Tuesday, 28 July 2015

'Renishaw Hall: The Story of The Sitwells' by Desmond Seward

Renishaw Hall in Derbyshire is consistently voted one of England’s most beautiful houses and its exquisite gardens scoop awards and applauds all over the show, and in his new book historian Desmond Seward celebrates the 400+ years of English history banked into its foundations.

Perhaps most famous as the home of the literary trio Edith, Osbert and Sacheverell Sitwell (who were the biggest rivals to the Bloosmbury Group of the 1910s and 1920s), Renishaw’s heritage actually extends back to its foundations in 1625 when the first George Sitwell saw his plans for the family home take shape and he assumed residence. Inevitably, due to the ease of information about more recent history, the second half of the book focuses on the past 100 years while the first half whizzes through the first three hundred.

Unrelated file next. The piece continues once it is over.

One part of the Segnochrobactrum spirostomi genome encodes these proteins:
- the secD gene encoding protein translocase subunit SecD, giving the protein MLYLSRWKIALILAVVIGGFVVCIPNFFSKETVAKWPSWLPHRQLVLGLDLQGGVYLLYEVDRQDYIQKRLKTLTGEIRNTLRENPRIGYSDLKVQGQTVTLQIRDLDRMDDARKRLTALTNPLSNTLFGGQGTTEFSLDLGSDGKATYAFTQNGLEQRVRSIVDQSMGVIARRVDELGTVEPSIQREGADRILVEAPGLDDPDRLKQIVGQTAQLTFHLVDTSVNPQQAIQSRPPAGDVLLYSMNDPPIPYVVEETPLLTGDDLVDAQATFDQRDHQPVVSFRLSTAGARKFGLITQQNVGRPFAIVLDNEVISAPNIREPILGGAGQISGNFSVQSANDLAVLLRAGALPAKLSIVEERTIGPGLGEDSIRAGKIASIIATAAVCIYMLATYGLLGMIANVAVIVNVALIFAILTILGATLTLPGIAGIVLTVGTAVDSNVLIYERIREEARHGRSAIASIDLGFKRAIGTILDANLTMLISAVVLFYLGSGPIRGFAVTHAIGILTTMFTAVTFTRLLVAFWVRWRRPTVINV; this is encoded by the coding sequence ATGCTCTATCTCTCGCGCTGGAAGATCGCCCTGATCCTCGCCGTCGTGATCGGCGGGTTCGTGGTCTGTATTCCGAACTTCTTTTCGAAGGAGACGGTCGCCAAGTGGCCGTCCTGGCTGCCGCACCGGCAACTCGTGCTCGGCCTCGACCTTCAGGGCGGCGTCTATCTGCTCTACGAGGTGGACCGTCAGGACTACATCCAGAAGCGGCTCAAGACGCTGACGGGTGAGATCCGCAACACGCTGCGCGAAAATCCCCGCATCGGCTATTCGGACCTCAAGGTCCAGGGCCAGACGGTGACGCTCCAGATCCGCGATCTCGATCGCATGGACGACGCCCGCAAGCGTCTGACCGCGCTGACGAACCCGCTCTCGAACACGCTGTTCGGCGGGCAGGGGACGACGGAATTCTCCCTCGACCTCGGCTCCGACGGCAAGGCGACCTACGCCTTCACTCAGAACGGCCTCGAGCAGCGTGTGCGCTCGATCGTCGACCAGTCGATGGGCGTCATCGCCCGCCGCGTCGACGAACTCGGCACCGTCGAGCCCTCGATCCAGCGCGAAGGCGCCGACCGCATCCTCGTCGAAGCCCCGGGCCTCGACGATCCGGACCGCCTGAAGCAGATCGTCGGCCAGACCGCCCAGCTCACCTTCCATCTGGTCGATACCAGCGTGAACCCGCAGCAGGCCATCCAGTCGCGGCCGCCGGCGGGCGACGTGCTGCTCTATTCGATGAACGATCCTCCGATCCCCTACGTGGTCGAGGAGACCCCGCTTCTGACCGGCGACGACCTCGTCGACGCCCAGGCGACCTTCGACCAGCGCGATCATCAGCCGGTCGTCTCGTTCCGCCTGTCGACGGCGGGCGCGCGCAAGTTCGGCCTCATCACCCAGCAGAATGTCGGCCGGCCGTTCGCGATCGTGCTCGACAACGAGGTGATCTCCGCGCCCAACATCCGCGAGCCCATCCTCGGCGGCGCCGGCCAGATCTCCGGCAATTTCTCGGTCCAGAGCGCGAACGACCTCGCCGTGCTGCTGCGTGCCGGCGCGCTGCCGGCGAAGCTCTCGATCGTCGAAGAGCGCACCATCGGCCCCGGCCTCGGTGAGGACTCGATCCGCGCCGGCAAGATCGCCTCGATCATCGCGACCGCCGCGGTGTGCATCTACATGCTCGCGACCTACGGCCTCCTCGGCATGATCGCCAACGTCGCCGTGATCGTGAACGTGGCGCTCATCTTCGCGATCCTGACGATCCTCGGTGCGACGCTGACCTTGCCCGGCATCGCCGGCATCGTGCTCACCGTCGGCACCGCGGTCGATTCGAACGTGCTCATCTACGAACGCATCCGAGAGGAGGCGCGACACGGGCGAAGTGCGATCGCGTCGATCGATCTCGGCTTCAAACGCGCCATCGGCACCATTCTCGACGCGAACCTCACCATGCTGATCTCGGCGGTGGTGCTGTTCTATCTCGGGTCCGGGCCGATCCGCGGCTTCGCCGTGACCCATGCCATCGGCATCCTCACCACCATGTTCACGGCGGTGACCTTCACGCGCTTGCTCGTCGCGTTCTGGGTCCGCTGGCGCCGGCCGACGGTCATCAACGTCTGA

Through Renishaw Hall: The Story Of The Sitwells, Desmond meticulously catalogues each and every triumph and set-back in the long history of the Sitwell family – at times painfully so. Because while the book is undoubtedly rich in detail, there is the impression that Desmond has been so thorough in his endless research for this book that there is no scrap of information he has left out. The result is a somewhat bamboozling avalanche of information, much of which relates to historical figures whose entry in the book is fleeting, leaving the reader with a phenomenal cast of characters to try and keep tabs on. 

With such a rich seam of characters and events to share with contemporary readers, I felt it a pity that Douglas’ book read so drily and didn’t bring the story of the house and its inhabitants to life in the same way that, for example, the gorgeous colour picture sections do. However, to read about the forgotten Sitwell family members is fascinating and is an excellent history lesson.

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